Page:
A frail patient.
A terminal diagnosis.
A scene encountered all too often by medical students, residents and physicians.
And sometimes, the emotional weight of it all gets to be too much.
"That's when those medical learners experience what is called 'secondary trauma,'" said Charity Evans, M.D., an assistant professor in the department of surgery in the UNMC College of Medicine.
Secondary trauma causes symptoms similar to post traumatic stress disorder and is defined as the natural behaviors and emotions resulting from knowing about a traumatizing event experienced by another, Dr. Evans said.
Dr. Evans would like to know more about the effects of secondary trauma on medical students, residents and physicians caring for the critically ill.
Honor society proposed
Together with the UNMC College of Medicine dean's office, Dr. Evans will submit a proposal to the Arnold P. Gold Foundation for implementation of a medical student chapter of the Gold Humanism Honor Society at UNMC. This chapter would invite its first group of medical students in the spring of 2014, she said.
Faculty interested in serving as advisors should contact Dr. Evans directly by email.
To date, they have come across 400 studies and are still reviewing more, she said. With this information, she plans to write a paper on her findings, submit it for publication and eventually hopes to incorporate those findings into a resiliency training program at UNMC.
Secondary trauma impacts a person's well-being, work satisfaction, mood, empathy and can even affect patient outcomes, Dr. Evans said.
Ultimately it can lead to burnout, which manifests in a variety of ways, including compassion fatigue, irritability and impatience.
"I think it would be difficult for any physician to see what we see on a regular basis and not be affected by it," Dr. Evans said.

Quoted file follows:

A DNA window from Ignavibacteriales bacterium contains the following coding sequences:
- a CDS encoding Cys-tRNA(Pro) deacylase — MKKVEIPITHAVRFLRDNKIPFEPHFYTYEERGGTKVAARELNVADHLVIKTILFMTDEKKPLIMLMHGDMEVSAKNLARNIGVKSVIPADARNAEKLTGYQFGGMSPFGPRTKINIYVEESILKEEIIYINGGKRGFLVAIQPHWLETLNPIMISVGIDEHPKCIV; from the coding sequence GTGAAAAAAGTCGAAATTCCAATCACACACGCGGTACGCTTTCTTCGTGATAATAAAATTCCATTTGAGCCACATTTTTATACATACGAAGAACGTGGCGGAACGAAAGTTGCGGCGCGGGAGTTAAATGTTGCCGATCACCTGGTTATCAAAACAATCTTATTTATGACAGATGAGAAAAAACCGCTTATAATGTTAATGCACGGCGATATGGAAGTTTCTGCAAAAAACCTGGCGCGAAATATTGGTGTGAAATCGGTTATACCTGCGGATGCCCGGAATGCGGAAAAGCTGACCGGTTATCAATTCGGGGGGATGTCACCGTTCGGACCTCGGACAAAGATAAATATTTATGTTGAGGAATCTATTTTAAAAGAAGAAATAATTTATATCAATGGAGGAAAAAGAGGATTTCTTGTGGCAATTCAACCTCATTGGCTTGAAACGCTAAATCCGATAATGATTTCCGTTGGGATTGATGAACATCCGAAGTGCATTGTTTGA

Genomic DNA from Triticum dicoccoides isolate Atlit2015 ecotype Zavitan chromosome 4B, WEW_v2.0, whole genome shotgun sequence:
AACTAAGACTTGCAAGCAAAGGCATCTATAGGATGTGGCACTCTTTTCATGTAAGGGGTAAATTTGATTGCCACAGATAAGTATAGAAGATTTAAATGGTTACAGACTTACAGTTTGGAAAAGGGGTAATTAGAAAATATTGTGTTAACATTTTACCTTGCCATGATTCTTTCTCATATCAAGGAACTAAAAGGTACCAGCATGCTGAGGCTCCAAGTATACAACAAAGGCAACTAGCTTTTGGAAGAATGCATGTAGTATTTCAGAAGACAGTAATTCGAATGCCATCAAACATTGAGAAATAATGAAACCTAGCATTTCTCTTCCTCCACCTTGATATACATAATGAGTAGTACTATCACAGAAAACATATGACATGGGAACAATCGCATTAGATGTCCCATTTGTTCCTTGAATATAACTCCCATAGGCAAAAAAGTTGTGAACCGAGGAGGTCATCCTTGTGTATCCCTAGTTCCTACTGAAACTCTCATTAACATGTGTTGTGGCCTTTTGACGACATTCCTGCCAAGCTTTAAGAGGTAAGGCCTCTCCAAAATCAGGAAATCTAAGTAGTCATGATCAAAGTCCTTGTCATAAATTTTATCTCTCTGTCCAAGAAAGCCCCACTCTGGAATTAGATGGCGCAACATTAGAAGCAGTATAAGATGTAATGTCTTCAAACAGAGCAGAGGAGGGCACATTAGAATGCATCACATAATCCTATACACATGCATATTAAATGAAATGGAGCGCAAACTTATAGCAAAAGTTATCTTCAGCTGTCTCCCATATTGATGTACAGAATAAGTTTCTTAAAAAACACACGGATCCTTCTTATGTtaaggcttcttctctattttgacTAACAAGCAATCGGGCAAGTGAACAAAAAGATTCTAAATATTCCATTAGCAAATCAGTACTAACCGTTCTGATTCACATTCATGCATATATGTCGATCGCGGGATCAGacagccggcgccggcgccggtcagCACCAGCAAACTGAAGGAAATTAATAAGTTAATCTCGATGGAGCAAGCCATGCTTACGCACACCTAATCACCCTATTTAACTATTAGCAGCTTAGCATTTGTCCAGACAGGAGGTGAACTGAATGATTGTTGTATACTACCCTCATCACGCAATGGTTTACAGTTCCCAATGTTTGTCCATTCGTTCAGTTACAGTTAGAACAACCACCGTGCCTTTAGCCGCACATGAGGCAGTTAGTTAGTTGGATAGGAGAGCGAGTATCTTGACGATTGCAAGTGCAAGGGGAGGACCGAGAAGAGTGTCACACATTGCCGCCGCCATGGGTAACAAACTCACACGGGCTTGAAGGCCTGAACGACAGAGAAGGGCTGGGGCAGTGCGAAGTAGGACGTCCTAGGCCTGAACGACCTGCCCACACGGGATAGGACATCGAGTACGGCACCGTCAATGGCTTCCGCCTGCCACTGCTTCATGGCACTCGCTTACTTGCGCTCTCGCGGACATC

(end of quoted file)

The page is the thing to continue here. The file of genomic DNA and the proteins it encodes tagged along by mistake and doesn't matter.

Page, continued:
Every medical student, resident and physician experiences some type of secondary trauma.
But there are remedies.
Recognizing and accepting the feelings associated with secondary trauma and talking to friends and family are ways to deal with burnout.
A resiliency training program would help medical learners, such as students, residents and physicians, learn how to feel compassion for what their patient is experiencing but not be overwhelmed by it, Dr. Evans said. It also would help them recognize their own "grit," and identify those good things in their lives outside of their careers that they can fall back on in difficult times as a coping mechanism.
As a psychologist interested in secondary trauma, one concern I have is with the fears about self disclosure which are greater within a doctor's specialty group and within her/his practice environment.
Dr. Evans responds: There is an abundance of research that has looked about secondary trauma in nurses and medical social workers. In fact, a majority of the research is on social workers. And the results are similar- secondary trauma exists in nurses and social workers, and resiliency training may be of benefit. Sandy Crites, nursing manager in the AICU, and I are working together on the development of resiliency training at UNMC. She will work with the nurses, and I will work with the physicians, residents and medical students. If other employees are interested in being a part of the development of resiliency training, they should contact me or Sandy Crites.
OUt of curiosity, is there any interest in how nurses and medical social workers may be impacted?